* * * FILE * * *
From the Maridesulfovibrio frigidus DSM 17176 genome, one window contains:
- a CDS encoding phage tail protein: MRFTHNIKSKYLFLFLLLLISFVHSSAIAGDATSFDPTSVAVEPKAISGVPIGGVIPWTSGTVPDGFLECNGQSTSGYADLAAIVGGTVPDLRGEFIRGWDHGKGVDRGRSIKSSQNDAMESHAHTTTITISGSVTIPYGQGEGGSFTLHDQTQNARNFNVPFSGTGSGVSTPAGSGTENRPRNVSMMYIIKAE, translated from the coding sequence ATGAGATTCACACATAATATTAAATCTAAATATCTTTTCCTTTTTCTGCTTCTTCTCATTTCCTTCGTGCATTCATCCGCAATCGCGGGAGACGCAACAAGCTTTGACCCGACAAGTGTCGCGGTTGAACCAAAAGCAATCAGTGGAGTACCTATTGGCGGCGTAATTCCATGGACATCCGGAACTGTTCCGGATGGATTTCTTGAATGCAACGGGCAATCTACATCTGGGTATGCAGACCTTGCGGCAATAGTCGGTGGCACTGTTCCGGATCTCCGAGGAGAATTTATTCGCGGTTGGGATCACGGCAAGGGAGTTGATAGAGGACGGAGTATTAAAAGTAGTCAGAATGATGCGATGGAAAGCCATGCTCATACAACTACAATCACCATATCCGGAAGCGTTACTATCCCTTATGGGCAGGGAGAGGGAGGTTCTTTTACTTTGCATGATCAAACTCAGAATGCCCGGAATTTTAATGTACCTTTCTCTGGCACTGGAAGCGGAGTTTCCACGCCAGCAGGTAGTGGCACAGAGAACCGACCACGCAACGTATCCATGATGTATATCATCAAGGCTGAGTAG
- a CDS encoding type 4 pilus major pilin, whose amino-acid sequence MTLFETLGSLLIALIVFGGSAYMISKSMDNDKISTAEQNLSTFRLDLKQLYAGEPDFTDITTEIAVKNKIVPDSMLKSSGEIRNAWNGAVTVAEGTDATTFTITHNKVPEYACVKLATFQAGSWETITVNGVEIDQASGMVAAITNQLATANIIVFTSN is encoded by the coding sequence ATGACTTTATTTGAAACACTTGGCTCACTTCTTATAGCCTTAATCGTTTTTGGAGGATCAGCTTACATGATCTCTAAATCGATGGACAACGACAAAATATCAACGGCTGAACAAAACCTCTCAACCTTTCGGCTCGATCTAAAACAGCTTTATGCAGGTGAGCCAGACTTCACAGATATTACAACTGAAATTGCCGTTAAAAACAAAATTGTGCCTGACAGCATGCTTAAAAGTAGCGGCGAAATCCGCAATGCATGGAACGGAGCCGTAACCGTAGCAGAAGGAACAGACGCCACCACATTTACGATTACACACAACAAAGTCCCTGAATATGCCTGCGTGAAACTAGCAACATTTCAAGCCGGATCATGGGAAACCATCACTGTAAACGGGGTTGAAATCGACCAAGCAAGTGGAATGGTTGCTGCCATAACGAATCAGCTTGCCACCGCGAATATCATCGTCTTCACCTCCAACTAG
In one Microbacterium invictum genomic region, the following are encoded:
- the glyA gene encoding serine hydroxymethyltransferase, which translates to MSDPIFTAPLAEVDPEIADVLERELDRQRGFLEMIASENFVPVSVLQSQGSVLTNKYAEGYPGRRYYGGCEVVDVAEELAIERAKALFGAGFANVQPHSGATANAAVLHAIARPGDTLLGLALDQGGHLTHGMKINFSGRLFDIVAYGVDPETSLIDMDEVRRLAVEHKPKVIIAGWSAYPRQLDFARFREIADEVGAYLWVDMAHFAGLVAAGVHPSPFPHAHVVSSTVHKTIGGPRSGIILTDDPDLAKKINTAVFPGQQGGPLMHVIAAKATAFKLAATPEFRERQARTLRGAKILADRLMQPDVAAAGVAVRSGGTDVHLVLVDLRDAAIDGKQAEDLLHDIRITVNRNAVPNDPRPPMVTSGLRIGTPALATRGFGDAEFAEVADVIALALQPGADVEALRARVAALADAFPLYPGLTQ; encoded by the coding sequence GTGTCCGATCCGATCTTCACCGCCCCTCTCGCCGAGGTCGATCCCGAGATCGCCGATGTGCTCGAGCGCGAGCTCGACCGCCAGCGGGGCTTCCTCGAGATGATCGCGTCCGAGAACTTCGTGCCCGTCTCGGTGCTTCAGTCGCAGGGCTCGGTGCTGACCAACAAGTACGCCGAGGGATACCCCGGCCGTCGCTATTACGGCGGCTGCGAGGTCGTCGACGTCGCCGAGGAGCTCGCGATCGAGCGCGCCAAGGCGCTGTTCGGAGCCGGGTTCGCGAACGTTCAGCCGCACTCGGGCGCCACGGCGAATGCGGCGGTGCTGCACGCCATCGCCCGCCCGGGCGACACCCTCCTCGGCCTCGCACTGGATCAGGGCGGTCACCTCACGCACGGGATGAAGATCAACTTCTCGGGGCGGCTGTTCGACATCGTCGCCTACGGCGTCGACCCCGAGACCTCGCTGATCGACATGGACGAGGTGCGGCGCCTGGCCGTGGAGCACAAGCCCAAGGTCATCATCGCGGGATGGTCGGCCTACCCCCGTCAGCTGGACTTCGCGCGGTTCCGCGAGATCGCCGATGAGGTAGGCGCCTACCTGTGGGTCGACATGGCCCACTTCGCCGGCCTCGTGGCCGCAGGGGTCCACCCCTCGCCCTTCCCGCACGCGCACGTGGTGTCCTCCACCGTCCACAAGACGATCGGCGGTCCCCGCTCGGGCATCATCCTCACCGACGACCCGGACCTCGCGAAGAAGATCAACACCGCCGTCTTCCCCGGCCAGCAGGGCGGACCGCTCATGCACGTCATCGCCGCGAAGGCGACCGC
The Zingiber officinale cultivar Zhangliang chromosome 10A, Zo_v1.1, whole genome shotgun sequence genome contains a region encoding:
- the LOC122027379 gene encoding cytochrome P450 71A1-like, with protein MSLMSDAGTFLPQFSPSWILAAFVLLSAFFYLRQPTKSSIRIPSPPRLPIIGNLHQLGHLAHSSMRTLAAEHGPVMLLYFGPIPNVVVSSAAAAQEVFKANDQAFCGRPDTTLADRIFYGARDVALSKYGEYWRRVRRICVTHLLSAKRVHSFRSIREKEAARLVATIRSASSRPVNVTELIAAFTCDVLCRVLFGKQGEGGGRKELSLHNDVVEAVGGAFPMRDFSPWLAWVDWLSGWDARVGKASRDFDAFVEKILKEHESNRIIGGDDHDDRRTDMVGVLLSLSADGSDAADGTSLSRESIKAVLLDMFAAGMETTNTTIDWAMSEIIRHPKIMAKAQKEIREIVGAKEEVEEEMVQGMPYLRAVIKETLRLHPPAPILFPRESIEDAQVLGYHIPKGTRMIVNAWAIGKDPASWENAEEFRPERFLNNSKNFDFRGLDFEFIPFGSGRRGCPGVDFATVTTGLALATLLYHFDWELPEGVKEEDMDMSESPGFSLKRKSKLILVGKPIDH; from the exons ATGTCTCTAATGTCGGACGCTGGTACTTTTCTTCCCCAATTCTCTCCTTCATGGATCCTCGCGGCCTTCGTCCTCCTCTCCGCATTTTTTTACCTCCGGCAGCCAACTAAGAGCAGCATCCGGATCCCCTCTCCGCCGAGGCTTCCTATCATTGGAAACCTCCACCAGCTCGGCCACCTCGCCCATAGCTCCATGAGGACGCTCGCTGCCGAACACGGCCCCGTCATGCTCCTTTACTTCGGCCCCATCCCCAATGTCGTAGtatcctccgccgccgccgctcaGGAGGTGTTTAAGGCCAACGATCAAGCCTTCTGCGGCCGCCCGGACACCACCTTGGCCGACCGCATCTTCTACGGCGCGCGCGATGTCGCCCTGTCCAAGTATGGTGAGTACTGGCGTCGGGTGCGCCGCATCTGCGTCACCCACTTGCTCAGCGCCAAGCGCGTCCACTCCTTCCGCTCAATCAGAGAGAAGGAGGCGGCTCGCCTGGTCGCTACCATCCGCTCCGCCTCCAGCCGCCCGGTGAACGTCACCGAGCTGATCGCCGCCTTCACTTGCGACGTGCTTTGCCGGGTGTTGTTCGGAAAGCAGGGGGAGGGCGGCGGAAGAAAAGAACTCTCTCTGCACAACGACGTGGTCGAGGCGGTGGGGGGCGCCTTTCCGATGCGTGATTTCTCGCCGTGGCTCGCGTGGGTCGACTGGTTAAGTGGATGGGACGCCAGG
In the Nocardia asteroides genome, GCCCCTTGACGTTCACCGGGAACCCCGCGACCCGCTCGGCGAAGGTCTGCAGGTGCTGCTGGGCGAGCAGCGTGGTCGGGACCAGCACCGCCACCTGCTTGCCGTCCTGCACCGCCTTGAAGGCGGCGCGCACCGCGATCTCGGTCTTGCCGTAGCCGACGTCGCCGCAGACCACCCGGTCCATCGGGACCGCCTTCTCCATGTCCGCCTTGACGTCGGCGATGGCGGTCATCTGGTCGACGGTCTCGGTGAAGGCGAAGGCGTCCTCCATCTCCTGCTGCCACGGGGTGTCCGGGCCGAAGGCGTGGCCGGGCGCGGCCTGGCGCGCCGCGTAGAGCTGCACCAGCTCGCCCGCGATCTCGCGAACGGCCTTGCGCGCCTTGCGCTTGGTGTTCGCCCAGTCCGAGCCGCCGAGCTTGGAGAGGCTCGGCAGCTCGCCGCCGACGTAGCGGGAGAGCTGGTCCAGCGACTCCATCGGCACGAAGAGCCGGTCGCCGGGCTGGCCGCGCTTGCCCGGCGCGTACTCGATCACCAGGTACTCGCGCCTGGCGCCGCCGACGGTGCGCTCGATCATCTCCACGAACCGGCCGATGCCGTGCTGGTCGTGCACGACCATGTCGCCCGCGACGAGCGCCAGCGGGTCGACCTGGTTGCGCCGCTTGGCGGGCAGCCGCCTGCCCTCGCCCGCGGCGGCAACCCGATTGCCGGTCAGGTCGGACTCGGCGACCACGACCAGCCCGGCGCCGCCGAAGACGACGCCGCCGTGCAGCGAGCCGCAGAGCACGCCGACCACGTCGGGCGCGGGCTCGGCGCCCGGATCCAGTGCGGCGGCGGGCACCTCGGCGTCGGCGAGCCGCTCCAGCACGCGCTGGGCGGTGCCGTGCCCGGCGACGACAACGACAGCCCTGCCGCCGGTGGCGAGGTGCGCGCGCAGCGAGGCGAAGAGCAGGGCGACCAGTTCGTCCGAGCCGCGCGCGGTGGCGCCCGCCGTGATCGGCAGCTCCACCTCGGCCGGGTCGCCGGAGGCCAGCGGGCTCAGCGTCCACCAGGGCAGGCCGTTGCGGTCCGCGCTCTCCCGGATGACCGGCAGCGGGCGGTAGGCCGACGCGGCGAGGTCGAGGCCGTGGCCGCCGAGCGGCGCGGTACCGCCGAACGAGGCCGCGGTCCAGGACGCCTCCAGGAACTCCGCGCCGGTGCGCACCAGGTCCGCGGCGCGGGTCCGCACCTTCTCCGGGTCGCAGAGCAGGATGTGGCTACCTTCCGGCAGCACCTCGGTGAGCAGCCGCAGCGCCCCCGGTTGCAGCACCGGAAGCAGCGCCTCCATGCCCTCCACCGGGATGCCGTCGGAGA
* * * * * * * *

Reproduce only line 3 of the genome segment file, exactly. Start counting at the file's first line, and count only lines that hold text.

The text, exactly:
- a CDS encoding type 4 pilus major pilin, whose amino-acid sequence MTLFETLGSLLIALIVFGGSAYMISKSMDNDKISTAEQNLSTFRLDLKQLYAGEPDFTDITTEIAVKNKIVPDSMLKSSGEIRNAWNGAVTVAEGTDATTFTITHNKVPEYACVKLATFQAGSWETITVNGVEIDQASGMVAAITNQLATANIIVFTSN is encoded by the coding sequence ATGACTTTATTTGAAACACTTGGCTCACTTCTTATAGCCTTAATCGTTTTTGGAGGATCAGCTTACATGATCTCTAAATCGATGGACAACGACAAAATATCAACGGCTGAACAAAACCTCTCAACCTTTCGGCTCGATCTAAAACAGCTTTATGCAGGTGAGCCAGACTTCACAGATATTACAACTGAAATTGCCGTTAAAAACAAAATTGTGCCTGACAGCATGCTTAAAAGTAGCGGCGAAATCCGCAATGCATGGAACGGAGCCGTAACCGTAGCAGAAGGAACAGACGCCACCACATTTACGATTACACACAACAAAGTCCCTGAATATGCCTGCGTGAAACTAGCAACATTTCAAGCCGGATCATGGGAAACCATCACTGTAAACGGGGTTGAAATCGACCAAGCAAGTGGAATGGTTGCTGCCATAACGAATCAGCTTGCCACCGCGAATATCATCGTCTTCACCTCCAACTAG